I’m writing this in lieu of writing my last tranche of thank-you notes. I’ll get to them, I swear…
Sarah and I tied the knot on the 5th of October.
It was at Housing Works Bookstore, which was a nice piece of symmetry for me; Housing Works was the very first place I visited when I moved to New York City. I can’t remember the exact book event I went to, but it was literally the day after I had arrived, still uncertain where I was going to be living or how I was going to make any money. Everything felt so unstable then, but I still knew that this was where I wanted to be, come what may.
That I met a woman as amazing as Sarah and convinced her to spend the rest of our lives together is still wondrous to me. Here we are, three years into our lives together, and nothing feels more comfortable and yet precious and mysterious at the same time than the strength of our relationship.
And there was a crossword puzzle, of course.
The full set of edited photos have just come in, and they’re helping Sarah and I remember what actually happened that evening. It’s a funny thing, but people tell you to just be “in the moment” when you ask them for advice about your own wedding. It’s easy enough to sort of shrug this off as a cliché, but having gone through it now myself, it’s shocking how much of the event you don’t remember — who you talked to, what the music was, exactly what was in your vows…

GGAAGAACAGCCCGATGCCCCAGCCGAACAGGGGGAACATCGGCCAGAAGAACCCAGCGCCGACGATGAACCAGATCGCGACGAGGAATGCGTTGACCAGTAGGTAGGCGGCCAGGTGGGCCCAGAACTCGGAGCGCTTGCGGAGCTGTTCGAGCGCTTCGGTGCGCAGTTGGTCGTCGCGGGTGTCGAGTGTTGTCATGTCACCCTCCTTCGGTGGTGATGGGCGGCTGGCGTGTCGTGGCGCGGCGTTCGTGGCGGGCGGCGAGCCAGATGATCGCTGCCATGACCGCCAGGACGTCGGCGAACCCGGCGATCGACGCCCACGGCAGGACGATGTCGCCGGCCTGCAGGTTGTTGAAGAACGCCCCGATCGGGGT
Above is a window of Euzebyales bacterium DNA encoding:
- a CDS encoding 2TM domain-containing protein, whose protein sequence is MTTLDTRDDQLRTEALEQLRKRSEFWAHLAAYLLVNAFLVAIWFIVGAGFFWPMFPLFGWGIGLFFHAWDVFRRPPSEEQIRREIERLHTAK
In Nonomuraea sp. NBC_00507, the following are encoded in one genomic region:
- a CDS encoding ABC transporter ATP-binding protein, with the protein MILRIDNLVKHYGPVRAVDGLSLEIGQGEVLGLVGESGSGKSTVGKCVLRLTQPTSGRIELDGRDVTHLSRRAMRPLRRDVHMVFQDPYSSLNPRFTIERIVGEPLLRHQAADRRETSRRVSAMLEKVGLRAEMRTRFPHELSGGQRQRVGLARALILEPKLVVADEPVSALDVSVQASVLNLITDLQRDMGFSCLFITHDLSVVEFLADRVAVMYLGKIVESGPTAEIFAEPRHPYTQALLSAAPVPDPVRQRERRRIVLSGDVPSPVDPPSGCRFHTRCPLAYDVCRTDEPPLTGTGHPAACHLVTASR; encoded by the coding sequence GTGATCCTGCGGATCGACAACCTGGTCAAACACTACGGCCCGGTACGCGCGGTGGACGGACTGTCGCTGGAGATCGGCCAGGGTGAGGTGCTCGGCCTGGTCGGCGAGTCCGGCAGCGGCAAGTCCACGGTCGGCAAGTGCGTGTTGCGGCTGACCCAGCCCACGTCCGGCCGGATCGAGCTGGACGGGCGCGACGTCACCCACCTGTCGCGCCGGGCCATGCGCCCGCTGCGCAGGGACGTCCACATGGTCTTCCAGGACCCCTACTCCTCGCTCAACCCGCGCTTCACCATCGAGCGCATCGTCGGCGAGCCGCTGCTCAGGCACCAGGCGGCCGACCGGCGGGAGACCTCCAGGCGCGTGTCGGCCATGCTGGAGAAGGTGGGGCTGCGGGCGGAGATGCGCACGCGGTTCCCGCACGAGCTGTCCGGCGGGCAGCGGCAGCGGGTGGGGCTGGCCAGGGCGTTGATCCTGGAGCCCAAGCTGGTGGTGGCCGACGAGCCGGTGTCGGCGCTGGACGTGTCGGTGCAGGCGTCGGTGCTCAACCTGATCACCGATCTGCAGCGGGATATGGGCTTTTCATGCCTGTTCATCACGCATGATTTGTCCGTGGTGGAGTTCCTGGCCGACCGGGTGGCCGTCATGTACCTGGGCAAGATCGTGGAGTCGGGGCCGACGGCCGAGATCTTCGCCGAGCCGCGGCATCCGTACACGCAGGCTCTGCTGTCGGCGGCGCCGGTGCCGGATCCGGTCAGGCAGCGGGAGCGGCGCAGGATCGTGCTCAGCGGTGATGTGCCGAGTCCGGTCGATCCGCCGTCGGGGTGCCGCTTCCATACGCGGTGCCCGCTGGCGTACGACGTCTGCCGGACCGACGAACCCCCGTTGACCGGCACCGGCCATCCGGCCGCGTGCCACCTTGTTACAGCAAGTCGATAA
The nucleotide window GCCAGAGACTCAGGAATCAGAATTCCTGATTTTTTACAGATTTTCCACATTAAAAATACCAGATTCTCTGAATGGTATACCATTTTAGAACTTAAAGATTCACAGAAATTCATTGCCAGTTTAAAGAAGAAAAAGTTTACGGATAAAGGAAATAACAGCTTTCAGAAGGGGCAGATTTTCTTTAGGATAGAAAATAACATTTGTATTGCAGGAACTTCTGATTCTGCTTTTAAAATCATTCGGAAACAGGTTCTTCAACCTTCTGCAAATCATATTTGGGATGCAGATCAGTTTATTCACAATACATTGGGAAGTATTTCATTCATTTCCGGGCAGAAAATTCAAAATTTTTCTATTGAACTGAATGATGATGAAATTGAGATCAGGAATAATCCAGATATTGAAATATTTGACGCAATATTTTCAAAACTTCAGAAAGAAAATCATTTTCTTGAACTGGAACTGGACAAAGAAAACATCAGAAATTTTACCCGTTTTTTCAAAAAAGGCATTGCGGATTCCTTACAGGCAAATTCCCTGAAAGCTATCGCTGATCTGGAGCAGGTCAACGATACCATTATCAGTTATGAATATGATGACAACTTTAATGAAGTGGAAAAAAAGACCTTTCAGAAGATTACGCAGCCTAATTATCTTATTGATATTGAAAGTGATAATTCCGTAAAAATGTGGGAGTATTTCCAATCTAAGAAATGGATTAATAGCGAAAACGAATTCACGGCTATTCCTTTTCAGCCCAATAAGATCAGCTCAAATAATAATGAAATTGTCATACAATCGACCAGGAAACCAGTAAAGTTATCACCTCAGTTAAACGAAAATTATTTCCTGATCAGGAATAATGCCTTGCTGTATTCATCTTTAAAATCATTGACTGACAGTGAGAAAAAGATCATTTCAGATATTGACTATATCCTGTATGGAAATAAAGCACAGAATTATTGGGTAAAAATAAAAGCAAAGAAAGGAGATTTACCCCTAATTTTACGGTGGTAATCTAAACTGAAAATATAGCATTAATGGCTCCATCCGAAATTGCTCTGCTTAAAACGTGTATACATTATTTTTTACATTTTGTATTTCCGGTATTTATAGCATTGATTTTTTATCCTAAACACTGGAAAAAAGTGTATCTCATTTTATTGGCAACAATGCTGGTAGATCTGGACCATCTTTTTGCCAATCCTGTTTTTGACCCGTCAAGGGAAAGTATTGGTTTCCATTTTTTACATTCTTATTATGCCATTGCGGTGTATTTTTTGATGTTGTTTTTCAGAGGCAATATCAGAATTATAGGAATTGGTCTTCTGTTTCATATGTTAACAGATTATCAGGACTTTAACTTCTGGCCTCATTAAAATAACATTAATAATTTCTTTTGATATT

At a certain point during the evening, I started saying “I’ve run out of unique ways to say ‘thank you’, so, just, thank you.” When we started down the planning road for all of this, a couple of the wedding checklists suggested we come up with a “mission statement”, and as much as that felt like a weird corporate exercise, I was glad we did it. What we came up with:
Our wedding will serve as an outward and visible symbol of our commitment to each other that we want to share and celebrate with our closest friends and family.
Having all of those people we loved there with us truly was the most important part of the night for us.
And we had fun with it.
It’s still a little hard to believe it’s done; we’d been engaged for over a year and I’d finally gotten used to how “fiancée” felt rolling off my tongue; “wife” is probably going to take a little while to feel natural, too. And not spending every weekend prepping logistics means we’ve got a sudden surplus of free time that we’re currently filling with lots of Fire Emblem: Three Houses.
Married life just feels like we’ve gotten back to normal, honestly, having survived the maelstrom (financial, emotional, logistical) of the wedding. Back to our jobs and hobbies and cat.
Just now, we’re doing it together.